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Fortress

The Canadian Maritimes

Colonial Conflict in the North Atlantic

August 16-24, 2014
Historian Guide: Neil Mangum

Nova Scotia, New Brunswick, and Prince Edward Island, known collectively as the Canadian Maritimes, are a world of natural wonders and heritage. Emerald forests descend to rugged coastlines, picturesque bays, and humble fishing villages, the setting for a hundred years of clashes between the cultures. There are picture-perfect moments around every corner, whether journeying along legendary trails or exploring the ocean floor. This is where you can experience a pace filled with tranquility and solitude and behold an unexpected wealth of historical wonders that most world travelers scarcely know.

Spectacularly located on the east coast of Canada, the Maritimes are as diverse and enchanting as they are beautiful. Each has its own intriguing, tumultuous history. Some settlements were colonized by superpowers, others were founded by shipwrecked sailors, and some were established by loyalists fleeing the American Revolution. Red Cliffs, white beaches, and gently sloping sand dunes extend an invitation to warm and friendly communities celebrating traditions of the British, Scottish, Acadians, and French.

Time stands still in the Canadian Maritimes, preserving a way of life that honors the land and sea and a mix of cultures. Join HistoryAmerica guide Neil Mangum on this unforgettable adventure, and discover history in its natural setting. This new tour is an exhilarating study of epic struggles for dominance and ownership of a continent, tales of great bravery, and stories of tragedy and triumph of the human spirit, all set amid magnificent, breathtaking scenery.


9 Days / 8 Nights

Cost: $3,495 Single Occupancy, $2,975 Double Occupancy

Click to request a 2014 printed Travel Guide.


ITINERARY

Saturday, August 16
Gather in Halifax, Nova Scotia, for a briefing and welcome dinner hosted by Neil Mangum and HistoryAmerica TOURS.

Sunday, August 17
See Halifax as a key naval station in the British Empire with a visit to the Citadel, the 19th-century fortress overlooking the city. Learn about Halifax's role after the sinking of the Titanic—the ships involved in the recovery of victims, and the cemeteries where many were laid to rest. End the day with a study of the Halifax Explosion of 1917 and the events preceding the disaster that shaped 20th-century Canada. Overnight in Halifax.

Monday, August 18
We explore picturesque colonial Lunenburg today, celebrating 200 years of fishing, ship building, and rich historic architecture. Discover French outposts in Acadia on our visits to Port Royal and Fort Annapolis. Overnight in Digby on the western shore of Nova Scotia.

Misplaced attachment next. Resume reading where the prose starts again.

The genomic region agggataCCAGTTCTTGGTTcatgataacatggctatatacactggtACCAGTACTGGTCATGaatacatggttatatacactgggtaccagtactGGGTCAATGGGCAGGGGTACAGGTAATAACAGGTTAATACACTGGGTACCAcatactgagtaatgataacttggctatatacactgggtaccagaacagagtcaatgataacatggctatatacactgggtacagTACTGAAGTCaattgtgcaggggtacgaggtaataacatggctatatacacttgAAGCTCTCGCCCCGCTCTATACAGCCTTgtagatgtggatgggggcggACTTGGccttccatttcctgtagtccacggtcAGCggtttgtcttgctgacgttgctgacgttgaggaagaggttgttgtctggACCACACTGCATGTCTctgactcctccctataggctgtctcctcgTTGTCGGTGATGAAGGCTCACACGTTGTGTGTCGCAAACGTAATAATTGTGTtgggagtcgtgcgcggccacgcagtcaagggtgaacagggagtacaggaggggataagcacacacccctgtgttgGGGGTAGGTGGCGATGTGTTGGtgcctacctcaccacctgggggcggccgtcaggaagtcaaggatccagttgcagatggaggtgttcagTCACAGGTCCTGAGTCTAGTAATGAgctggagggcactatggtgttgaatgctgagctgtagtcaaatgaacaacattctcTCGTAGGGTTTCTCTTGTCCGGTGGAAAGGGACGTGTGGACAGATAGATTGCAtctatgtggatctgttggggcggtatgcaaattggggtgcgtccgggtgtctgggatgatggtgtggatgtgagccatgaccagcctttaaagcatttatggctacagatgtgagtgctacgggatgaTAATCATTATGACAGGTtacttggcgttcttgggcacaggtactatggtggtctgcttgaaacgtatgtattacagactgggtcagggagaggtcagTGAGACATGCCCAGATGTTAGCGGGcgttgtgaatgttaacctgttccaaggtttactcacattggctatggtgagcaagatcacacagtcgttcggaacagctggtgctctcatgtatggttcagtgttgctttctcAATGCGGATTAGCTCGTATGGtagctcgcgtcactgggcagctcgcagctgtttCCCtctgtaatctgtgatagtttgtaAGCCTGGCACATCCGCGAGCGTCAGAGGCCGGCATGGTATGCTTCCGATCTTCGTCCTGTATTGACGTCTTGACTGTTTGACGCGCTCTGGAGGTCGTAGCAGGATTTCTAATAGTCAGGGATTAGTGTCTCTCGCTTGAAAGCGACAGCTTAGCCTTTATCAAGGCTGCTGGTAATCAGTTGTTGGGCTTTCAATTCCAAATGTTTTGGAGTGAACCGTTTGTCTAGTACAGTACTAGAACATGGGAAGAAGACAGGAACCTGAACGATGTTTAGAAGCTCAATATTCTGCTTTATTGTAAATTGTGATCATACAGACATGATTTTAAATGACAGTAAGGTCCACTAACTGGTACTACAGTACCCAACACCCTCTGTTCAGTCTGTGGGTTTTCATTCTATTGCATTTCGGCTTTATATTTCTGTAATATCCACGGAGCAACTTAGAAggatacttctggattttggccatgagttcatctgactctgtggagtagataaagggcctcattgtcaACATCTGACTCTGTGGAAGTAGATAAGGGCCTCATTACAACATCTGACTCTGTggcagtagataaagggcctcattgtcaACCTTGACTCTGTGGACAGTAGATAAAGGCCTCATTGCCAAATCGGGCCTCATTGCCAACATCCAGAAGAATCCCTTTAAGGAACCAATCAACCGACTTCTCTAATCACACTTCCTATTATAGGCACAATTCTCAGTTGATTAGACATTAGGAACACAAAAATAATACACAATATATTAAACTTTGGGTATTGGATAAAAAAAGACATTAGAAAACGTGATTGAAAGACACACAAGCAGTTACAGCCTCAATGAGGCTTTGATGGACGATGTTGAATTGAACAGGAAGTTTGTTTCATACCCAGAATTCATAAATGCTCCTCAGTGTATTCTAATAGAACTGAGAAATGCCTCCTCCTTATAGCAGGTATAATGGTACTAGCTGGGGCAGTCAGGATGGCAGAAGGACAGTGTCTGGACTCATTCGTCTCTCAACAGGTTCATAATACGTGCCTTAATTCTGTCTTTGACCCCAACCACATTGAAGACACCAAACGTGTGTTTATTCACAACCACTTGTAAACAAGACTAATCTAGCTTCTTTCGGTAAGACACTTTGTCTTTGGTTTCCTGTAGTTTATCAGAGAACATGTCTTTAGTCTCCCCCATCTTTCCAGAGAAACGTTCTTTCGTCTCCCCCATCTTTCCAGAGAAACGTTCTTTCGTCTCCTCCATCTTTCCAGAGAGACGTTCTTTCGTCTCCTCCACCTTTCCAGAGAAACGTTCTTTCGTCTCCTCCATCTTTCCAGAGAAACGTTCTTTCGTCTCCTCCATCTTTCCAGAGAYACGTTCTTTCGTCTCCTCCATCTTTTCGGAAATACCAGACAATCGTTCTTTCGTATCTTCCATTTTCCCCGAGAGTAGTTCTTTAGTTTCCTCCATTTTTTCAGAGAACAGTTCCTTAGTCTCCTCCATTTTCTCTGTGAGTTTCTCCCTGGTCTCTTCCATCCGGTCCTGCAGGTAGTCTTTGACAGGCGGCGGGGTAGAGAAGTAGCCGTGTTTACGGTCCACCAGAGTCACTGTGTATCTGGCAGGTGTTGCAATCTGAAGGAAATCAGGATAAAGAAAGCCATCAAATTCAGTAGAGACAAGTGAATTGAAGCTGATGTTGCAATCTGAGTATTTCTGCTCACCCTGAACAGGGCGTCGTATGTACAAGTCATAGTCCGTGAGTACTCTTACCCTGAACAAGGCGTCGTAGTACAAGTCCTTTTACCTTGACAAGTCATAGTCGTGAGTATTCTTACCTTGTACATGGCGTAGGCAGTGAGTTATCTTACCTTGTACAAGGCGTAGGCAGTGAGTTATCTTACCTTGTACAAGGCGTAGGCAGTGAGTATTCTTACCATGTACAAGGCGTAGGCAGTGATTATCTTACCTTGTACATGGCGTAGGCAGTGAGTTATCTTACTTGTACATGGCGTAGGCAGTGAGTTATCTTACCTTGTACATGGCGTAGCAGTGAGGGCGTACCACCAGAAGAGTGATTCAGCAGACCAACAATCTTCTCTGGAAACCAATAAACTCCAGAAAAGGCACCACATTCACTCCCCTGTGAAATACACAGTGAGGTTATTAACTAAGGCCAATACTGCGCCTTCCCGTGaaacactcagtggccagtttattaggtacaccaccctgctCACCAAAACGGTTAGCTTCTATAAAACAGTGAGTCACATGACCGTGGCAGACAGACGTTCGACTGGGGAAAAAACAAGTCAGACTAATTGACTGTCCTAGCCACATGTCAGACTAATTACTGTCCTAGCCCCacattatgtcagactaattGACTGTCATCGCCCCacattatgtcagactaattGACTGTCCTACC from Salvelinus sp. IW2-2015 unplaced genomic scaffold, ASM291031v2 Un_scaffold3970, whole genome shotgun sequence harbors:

Tuesday, August 19
Board a ferry this morning and cross the Bay of Fundy to New Brunswick. Visit the Carleton Martello Tower, built during the War of 1812 to defend the coast. At Fort Howe, we learn how this fortification guarded settlements at the mouth of the Saint John River during the American Revolution and the War of 1812. Overnight in Saint John, New Brunswick.

Wednesday, August 20
Fort Beausejour takes us back to the era when England and France were in a tug-of-war for supremacy in Acadia. After falling to the British, it played a major role in the massive deportation of the Acadians in the 1750s and '60s. Travel to Prince Edward Island where visits to the Province House and the Acadian Museum of PEI round out the day. Overnight in Summerside.

Thursday, August 21
Travel by ferry back to Nova Scotia today, crossing from Wood Islands to Pictou for a stop at the Northumberland Lobster Hatchery. This afternoon see Canso Island, site of preliminary skirmishes between England and France that led to the Seven Years War. Overnight in Port Hawkesbury.

Friday, August 22
Tour the beautifully reconstructed Fortress of Louisbourg and get a glimpse of life in the 18th-century colony that was considered the jewel of France's holdings in the New World. This afternoon see two sites honoring Guglielmo Marconi and Alexander Graham Bell, commemorating the development of global communication. Overnight in Port Hawkesbury.

Saturday, August 23
First stop today is Sherbrooke Village, which thrived on an economy of ship building, lumbering, and gold mining. This living museum recreates Nova Scotia as it was during its industrial boom of pre-WWI. We travel the scenic eastern coastline back to Halifax for our farewell dinner.

Sunday, August 24
Depart at your leisure following breakfast.


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Updated on 18 February, 2014